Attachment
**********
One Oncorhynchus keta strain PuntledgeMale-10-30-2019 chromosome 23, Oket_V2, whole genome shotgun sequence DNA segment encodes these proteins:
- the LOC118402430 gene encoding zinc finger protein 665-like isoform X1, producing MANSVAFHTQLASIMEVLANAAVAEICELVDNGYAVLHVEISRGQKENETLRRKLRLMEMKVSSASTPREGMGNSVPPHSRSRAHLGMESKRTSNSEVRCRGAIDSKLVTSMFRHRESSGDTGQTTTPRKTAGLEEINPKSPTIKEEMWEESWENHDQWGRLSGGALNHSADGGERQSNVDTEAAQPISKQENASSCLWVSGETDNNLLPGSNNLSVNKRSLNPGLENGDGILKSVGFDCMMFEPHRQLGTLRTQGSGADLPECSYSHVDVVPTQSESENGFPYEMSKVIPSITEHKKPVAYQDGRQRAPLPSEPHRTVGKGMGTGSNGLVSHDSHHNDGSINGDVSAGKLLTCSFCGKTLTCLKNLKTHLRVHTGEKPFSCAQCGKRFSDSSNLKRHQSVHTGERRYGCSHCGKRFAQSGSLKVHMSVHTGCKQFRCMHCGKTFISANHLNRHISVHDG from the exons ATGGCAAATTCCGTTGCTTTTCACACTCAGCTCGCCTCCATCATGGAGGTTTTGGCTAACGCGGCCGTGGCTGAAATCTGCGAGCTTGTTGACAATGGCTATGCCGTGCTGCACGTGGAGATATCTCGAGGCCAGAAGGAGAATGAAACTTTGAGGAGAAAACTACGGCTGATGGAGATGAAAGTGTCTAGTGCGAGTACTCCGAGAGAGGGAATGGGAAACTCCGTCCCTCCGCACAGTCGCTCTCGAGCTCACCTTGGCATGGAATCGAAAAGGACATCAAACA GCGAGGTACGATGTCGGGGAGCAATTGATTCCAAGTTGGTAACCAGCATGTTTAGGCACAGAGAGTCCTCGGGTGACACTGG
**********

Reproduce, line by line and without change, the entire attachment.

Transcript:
One Oncorhynchus keta strain PuntledgeMale-10-30-2019 chromosome 23, Oket_V2, whole genome shotgun sequence DNA segment encodes these proteins:
- the LOC118402430 gene encoding zinc finger protein 665-like isoform X1, producing MANSVAFHTQLASIMEVLANAAVAEICELVDNGYAVLHVEISRGQKENETLRRKLRLMEMKVSSASTPREGMGNSVPPHSRSRAHLGMESKRTSNSEVRCRGAIDSKLVTSMFRHRESSGDTGQTTTPRKTAGLEEINPKSPTIKEEMWEESWENHDQWGRLSGGALNHSADGGERQSNVDTEAAQPISKQENASSCLWVSGETDNNLLPGSNNLSVNKRSLNPGLENGDGILKSVGFDCMMFEPHRQLGTLRTQGSGADLPECSYSHVDVVPTQSESENGFPYEMSKVIPSITEHKKPVAYQDGRQRAPLPSEPHRTVGKGMGTGSNGLVSHDSHHNDGSINGDVSAGKLLTCSFCGKTLTCLKNLKTHLRVHTGEKPFSCAQCGKRFSDSSNLKRHQSVHTGERRYGCSHCGKRFAQSGSLKVHMSVHTGCKQFRCMHCGKTFISANHLNRHISVHDG from the exons ATGGCAAATTCCGTTGCTTTTCACACTCAGCTCGCCTCCATCATGGAGGTTTTGGCTAACGCGGCCGTGGCTGAAATCTGCGAGCTTGTTGACAATGGCTATGCCGTGCTGCACGTGGAGATATCTCGAGGCCAGAAGGAGAATGAAACTTTGAGGAGAAAACTACGGCTGATGGAGATGAAAGTGTCTAGTGCGAGTACTCCGAGAGAGGGAATGGGAAACTCCGTCCCTCCGCACAGTCGCTCTCGAGCTCACCTTGGCATGGAATCGAAAAGGACATCAAACA GCGAGGTACGATGTCGGGGAGCAATTGATTCCAAGTTGGTAACCAGCATGTTTAGGCACAGAGAGTCCTCGGGTGACACTGG